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ECB considering 10-over cricket for domestic game?

Shahid Afridi took the T10 format's first hat-trick in his first over Francois Nel/Getty Images

The ECB has considered introducing 10-over cricket to the English domestic game, after it emerged that talks have taken place between high-level ECB officials and the owner of the inaugural T10 league in the UAE.

ESPNcricinfo understands that a meeting took place in March between Tom Harrison, the ECB chief executive, and Shaji Ul Mulk, the founder of the T10 league, at which the possibility of bringing the format to England was discussed.

There is no suggestion at this stage that T10 cricket is being lined up to replace the existing plans for "The Hundred", despite the outspoken criticism of the proposed new competition in recent days.

However, given an already crowded domestic calendar that features first-class and 50-over cricket as well as the planned continuation of the T20 Blast, the introduction of a fifth format of the game would doubtless raise eyebrows.

Instead, it is thought that the format could be under consideration as an extension of the ECB's wide-ranging participation remit, to be treated as a separate entity, much like Rugby Sevens, with a view to bridging the gap between the recreational and professional games.

It has also been suggested that the meeting, which took place in Dubai, may have been part of an ECB fact-finding mission, with the board keen to leave no stone unturned as they formulate their vision for the game from 2020 onwards. Women's softball is understood to be another sport from which officials have recently sought learnings.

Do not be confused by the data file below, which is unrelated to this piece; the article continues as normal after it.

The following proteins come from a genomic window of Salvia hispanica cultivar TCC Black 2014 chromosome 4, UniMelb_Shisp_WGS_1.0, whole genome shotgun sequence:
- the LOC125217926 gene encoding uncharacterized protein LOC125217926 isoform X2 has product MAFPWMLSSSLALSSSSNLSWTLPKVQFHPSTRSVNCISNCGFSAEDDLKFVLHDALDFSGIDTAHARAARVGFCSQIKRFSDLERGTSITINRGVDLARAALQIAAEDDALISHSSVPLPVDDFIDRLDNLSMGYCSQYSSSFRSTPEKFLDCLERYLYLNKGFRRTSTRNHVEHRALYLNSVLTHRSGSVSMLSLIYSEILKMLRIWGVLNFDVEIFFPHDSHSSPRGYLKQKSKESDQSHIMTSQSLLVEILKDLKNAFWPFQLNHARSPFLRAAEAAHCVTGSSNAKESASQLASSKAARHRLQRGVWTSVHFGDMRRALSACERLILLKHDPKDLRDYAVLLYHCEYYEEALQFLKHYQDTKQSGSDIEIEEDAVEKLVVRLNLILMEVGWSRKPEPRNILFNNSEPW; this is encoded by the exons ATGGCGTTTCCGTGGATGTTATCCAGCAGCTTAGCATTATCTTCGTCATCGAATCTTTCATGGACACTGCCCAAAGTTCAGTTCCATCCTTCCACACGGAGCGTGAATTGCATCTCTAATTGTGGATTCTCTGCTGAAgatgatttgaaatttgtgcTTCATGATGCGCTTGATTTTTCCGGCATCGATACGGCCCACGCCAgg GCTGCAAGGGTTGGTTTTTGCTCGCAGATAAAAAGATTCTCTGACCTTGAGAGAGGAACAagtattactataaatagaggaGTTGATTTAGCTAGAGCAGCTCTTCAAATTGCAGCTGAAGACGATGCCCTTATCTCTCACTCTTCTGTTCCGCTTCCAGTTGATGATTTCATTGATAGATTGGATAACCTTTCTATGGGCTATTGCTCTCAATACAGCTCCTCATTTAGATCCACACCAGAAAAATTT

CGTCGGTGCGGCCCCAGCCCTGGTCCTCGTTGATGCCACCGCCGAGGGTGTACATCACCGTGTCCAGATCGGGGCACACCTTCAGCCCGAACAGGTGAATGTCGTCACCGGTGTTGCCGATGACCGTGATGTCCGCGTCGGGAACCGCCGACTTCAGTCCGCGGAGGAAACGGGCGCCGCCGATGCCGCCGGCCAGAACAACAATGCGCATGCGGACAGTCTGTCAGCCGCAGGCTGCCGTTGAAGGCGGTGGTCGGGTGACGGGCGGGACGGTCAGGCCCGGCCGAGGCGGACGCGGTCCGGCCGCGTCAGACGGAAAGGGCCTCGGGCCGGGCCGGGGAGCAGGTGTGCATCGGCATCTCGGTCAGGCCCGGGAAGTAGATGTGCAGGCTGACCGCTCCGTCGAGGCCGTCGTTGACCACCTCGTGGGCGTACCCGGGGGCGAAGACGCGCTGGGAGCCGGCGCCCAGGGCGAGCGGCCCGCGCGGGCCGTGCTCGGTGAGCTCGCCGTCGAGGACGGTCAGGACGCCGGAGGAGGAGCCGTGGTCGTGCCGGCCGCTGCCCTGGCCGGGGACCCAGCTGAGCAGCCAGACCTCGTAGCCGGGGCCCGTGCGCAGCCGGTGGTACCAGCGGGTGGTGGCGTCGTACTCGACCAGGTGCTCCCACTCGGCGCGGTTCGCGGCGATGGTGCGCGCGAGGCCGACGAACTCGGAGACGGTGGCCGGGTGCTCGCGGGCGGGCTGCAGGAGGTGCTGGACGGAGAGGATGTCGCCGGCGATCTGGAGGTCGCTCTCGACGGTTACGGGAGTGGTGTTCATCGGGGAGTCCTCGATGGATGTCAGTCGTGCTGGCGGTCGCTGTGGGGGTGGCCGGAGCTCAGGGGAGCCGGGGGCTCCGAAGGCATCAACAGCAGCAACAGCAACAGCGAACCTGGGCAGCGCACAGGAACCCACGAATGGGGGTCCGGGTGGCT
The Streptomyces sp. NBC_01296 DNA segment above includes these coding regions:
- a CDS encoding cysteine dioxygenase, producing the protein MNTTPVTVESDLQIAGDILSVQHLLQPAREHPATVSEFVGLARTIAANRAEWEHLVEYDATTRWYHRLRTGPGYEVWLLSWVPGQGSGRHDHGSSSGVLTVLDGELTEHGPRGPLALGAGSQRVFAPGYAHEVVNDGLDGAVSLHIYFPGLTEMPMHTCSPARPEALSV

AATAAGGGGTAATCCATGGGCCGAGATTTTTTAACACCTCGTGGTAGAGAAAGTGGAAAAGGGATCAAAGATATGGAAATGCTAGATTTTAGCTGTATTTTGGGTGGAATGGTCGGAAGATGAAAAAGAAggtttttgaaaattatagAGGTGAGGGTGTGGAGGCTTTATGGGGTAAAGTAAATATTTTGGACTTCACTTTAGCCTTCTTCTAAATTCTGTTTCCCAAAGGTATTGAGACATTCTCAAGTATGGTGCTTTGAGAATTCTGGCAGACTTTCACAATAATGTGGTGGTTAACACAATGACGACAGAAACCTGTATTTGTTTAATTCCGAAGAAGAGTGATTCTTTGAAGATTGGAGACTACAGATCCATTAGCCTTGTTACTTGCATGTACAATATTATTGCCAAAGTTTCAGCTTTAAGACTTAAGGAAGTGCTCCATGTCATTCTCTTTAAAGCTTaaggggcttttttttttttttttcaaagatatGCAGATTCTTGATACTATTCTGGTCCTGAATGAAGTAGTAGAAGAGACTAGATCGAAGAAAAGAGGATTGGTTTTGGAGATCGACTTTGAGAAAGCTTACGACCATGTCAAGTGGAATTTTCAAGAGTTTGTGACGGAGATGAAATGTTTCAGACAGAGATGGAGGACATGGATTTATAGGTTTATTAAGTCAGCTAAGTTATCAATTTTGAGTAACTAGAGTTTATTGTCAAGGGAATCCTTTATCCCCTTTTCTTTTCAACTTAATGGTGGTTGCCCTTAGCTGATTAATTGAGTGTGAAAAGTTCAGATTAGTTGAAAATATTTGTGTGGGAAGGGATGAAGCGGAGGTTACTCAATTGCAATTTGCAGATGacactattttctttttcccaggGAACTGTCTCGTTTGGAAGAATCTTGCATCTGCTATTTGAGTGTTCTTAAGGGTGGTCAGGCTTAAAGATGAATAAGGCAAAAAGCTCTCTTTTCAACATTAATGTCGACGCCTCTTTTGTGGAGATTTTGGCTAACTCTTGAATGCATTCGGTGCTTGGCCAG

Neither the Professional Cricketers' Association (PCA) nor the ECB's own working party examining the future structure of the game appear to have had any prior knowledge of the meeting.

The inaugural T10 competition, run by the Emirates Cricket Board, took place in Sharjah last December, with several English players receiving no-objections certificates to take part - not least the limited-overs captain, Eoin Morgan, and Alex Hales, for whom the competition marked a return to action after he missed the end of the 2017 season due to his involvement in the Ben Stokes incident in Bristol.

That tournament, which was won by Kerala Kings, was enough of a success for the format to be expanded from six teams to eight for the 2018 edition, with the next event to be played out over ten days instead of four.

The status of the ECB's new city-based competition is currently up in the air, with the original proposal for The Hundred - 15 six-ball overs and a solitary ten-ball over - being scrapped following opposition from the PCA.

Recent reports suggest that the concept could be tweaked to 20 five-ball overs, with the option of a single bowler completing ten balls in a row if the match situation warranted it.

Were it to be considered as a direct replacement for the Hundred, T10 would at least retain cricket's traditional parameters. Also, given that the ECB's own findings suggest that the length of matches is the most off-putting aspect of the sport as it stands, the move from 120 balls in an innings to 60 would presumably meet the criteria for attracting a new audience.